Stephen Gantz (CISSP-ISSAP, CEH, CGEIT, CRISC, CIPP/G, C|CISO) is an information security and IT consultant with over 20 years of experience in security and privacy management, enterprise architecture, systems development and integration, and strategic planning. He currently holds an executive position with a health information technology services firm primarily serving federal and state government customers. He is also an Associate Professor of Information Assurance in the Graduate School at University of Maryland University College. He maintains a security-focused website and blog at http://www.securityarchitecture.com. Steve’s security and privacy expertise spans program management, security architecture, policy development and enforcement, risk assessment, and regulatory compliance with major legislation such as FISMA, HIPAA, and the Privacy Act. His industry experience includes health, financial services, higher education, consumer products, and manufacturing, but since 2000 his work has focused on security and other information resources management functions in federal government agencies. His prior work history includes completing projects for government clients including the Departments of Defense, Labor, and Health and Human Services, Office of Management and Budget, Federal Deposit Insurance Corporation, U.S. Postal Service, and U.S. Senate. Steve holds a master’s degree in public policy from the Kennedy School of Government at Harvard University, and also earned his bachelor’s degree from Harvard. He is nearing completion of the Doctor of Management program at UMUC, where his dissertation focuses on trust and distrust in networks and inter-organizational relationships. Steve currently resides in Arlington, Virginia with his wife Reneé and children Henry, Claire, and Gillian.

Daniel Philpott

Daniel Philpott is a Federal Information Security Architect with the Information Assurance Division of Tantus Technologies where he works with Federal agencies on FISMA compliance and Risk Management. Dan is a respected information security practitioner specializing in Federal information security needs including FISMA, Cybersecurity, SCAP, FDCC, HSPD-12, risk management, governance, cloud computing, social media and web application security. He is founder of the FISMApedia.org wiki and FISMA Arts training project. You can find his comments and analysis at Guerilla-CISO.com and ArielSilverstone.com, where he is a guest blogger. As a sought after public speaker on Federal information security he is frequently featured in interviews and articles by a variety of security news sources and podcasts. Dan started his career in IT at age 13, beta testing display terminals at ProType Corporation. Since that time he has held a variety of positions in the field. While often working on security issues (cryptography, host hardening, network hardening, resilient architectures and application security) he made information security his career in 1998 during his work at National Institute of Standards and Technology. In the Federal space he has worked with the National Institutes of Health, Department of Commerce Technology Administration, U.S. Agency for International Development and NIST. Having experienced Federal information security before and after FISMA he is a strong proponent of the changes FISMA has brought about. Approaching information security with a strong focus on effective reduction of risk, Dan brings an technical and operational security perspective to the theory and practice of FISMA compliance. His long experience in the IT security field provides his Federal clients with depth of knowledge and a diverse skill set encompassing compliance, governance, practice, technology and risk management.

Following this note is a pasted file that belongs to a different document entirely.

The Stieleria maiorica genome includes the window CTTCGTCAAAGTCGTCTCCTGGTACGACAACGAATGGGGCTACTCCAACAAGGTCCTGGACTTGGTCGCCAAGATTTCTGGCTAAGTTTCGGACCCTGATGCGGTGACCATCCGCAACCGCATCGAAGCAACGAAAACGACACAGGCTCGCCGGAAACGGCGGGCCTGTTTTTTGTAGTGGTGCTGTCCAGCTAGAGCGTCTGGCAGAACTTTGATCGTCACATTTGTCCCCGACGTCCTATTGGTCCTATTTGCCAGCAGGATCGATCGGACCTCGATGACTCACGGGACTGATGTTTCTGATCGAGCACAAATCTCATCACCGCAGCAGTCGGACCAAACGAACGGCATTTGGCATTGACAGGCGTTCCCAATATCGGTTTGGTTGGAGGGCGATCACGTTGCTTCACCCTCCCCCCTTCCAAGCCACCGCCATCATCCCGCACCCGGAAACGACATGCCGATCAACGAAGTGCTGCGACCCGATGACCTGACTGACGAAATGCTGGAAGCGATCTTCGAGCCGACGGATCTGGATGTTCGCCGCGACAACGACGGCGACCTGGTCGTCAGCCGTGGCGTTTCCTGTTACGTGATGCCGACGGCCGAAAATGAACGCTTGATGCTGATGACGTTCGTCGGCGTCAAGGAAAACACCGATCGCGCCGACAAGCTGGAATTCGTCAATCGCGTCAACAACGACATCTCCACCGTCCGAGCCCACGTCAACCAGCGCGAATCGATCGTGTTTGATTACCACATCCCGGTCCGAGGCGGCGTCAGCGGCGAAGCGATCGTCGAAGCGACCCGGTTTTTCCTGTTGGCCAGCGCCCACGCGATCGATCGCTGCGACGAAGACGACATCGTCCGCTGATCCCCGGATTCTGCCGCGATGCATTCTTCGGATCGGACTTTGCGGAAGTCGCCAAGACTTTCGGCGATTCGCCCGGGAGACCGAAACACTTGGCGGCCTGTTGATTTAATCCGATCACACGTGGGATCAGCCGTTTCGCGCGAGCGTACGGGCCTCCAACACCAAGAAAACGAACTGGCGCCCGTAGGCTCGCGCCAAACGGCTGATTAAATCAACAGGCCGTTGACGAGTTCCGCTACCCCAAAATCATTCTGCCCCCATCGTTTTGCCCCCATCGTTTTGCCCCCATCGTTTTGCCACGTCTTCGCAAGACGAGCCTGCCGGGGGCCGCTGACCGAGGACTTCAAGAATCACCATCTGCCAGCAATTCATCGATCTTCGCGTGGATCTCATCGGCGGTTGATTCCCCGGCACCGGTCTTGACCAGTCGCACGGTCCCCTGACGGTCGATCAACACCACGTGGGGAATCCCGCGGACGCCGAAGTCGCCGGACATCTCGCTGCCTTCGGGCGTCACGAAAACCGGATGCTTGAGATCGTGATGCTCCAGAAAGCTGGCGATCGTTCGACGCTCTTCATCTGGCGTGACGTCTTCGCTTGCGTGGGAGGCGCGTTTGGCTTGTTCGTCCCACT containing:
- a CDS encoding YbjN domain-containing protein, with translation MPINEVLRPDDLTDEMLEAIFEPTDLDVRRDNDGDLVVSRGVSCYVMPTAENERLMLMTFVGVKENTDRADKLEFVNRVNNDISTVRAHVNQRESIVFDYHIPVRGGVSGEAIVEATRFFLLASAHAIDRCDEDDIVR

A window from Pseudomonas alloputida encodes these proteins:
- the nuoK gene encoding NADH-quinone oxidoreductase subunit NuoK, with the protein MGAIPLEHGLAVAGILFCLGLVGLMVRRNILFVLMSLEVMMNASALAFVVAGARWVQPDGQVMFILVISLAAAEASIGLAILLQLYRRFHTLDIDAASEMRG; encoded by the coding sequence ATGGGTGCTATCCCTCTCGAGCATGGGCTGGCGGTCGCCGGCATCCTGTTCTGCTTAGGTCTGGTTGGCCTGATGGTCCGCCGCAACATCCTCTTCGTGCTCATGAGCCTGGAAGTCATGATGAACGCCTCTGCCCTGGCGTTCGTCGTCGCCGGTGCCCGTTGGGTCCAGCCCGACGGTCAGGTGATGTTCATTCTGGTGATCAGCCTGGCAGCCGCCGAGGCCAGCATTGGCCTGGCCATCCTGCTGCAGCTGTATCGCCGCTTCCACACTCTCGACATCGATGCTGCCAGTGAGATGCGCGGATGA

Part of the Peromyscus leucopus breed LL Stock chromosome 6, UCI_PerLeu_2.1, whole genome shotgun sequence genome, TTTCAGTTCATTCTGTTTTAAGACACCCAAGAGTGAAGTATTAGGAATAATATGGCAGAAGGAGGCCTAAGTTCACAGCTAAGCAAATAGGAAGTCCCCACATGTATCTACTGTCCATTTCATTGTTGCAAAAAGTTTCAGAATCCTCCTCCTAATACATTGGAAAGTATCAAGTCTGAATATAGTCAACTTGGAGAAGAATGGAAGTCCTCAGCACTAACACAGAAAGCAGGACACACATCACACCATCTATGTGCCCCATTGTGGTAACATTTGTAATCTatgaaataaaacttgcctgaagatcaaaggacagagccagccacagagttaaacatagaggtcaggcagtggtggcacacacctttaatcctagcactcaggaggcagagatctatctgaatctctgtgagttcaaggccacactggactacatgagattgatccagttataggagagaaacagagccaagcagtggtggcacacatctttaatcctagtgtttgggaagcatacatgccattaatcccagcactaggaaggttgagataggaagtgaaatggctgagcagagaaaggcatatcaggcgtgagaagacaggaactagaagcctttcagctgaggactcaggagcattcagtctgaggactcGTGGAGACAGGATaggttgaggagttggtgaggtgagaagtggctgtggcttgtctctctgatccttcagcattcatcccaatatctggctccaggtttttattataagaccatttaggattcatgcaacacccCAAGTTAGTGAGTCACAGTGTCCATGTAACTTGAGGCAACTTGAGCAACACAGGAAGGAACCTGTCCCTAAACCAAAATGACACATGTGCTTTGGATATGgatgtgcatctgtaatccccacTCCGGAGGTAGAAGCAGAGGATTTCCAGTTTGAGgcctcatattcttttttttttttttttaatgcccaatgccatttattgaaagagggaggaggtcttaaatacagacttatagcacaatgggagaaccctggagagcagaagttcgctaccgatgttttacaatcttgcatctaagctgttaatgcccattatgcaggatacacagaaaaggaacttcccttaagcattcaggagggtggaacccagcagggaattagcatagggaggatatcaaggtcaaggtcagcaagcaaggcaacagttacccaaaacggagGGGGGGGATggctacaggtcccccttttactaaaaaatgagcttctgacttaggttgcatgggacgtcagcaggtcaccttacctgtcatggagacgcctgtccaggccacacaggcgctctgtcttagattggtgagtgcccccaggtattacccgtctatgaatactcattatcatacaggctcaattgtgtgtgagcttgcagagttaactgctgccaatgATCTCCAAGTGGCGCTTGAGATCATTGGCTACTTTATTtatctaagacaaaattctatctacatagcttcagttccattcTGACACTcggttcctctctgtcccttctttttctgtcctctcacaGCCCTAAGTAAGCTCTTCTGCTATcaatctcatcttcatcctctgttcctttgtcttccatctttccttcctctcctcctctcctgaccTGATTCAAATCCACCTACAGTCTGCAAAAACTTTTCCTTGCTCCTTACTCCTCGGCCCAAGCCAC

Reviews

"For the person who needs to build a solid IT system and get it through the process of security authorization, this work will be a perfect source. The authors structured the contents logically, which makes it easy to find information. The book can be used as a compendium of security knowledge, to which one can return many times to find important details when needed."--IEEE Communications, July 2014
"Gantz explains the Federal Information Security Management Act (FISMA), describes the obligations it places on federal agencies and others subject to the legislation's rules about securing information systems, and details the processes and activities needed to implement effective information security management following FISMA and using the Risk Management Framework of the National Institute of Standards and Technology."--Reference and Research Book News, August 2013